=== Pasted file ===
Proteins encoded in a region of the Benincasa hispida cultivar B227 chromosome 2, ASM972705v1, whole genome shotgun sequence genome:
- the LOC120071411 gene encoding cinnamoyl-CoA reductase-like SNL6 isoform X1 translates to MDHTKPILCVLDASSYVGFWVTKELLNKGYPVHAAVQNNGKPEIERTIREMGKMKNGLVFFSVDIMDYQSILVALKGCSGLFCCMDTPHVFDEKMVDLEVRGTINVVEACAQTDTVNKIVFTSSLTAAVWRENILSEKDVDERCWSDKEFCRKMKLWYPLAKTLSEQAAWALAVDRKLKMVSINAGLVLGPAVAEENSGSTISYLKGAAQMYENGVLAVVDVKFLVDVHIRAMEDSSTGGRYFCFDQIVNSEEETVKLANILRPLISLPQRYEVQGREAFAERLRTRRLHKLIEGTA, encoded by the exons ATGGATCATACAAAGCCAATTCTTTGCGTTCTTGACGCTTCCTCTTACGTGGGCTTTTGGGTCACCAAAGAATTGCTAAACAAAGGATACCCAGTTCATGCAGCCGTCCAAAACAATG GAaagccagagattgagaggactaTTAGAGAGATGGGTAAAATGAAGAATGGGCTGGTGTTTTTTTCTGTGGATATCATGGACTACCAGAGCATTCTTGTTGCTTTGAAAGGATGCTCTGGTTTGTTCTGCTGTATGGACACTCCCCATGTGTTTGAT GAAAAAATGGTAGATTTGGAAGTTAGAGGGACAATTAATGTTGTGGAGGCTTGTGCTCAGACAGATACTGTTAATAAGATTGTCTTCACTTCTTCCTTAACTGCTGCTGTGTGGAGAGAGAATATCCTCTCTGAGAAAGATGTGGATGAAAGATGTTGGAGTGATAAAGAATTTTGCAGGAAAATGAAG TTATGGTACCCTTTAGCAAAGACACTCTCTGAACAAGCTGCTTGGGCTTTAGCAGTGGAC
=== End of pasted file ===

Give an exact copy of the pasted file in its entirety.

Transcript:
Proteins encoded in a region of the Benincasa hispida cultivar B227 chromosome 2, ASM972705v1, whole genome shotgun sequence genome:
- the LOC120071411 gene encoding cinnamoyl-CoA reductase-like SNL6 isoform X1 translates to MDHTKPILCVLDASSYVGFWVTKELLNKGYPVHAAVQNNGKPEIERTIREMGKMKNGLVFFSVDIMDYQSILVALKGCSGLFCCMDTPHVFDEKMVDLEVRGTINVVEACAQTDTVNKIVFTSSLTAAVWRENILSEKDVDERCWSDKEFCRKMKLWYPLAKTLSEQAAWALAVDRKLKMVSINAGLVLGPAVAEENSGSTISYLKGAAQMYENGVLAVVDVKFLVDVHIRAMEDSSTGGRYFCFDQIVNSEEETVKLANILRPLISLPQRYEVQGREAFAERLRTRRLHKLIEGTA, encoded by the exons ATGGATCATACAAAGCCAATTCTTTGCGTTCTTGACGCTTCCTCTTACGTGGGCTTTTGGGTCACCAAAGAATTGCTAAACAAAGGATACCCAGTTCATGCAGCCGTCCAAAACAATG GAaagccagagattgagaggactaTTAGAGAGATGGGTAAAATGAAGAATGGGCTGGTGTTTTTTTCTGTGGATATCATGGACTACCAGAGCATTCTTGTTGCTTTGAAAGGATGCTCTGGTTTGTTCTGCTGTATGGACACTCCCCATGTGTTTGAT GAAAAAATGGTAGATTTGGAAGTTAGAGGGACAATTAATGTTGTGGAGGCTTGTGCTCAGACAGATACTGTTAATAAGATTGTCTTCACTTCTTCCTTAACTGCTGCTGTGTGGAGAGAGAATATCCTCTCTGAGAAAGATGTGGATGAAAGATGTTGGAGTGATAAAGAATTTTGCAGGAAAATGAAG TTATGGTACCCTTTAGCAAAGACACTCTCTGAACAAGCTGCTTGGGCTTTAGCAGTGGAC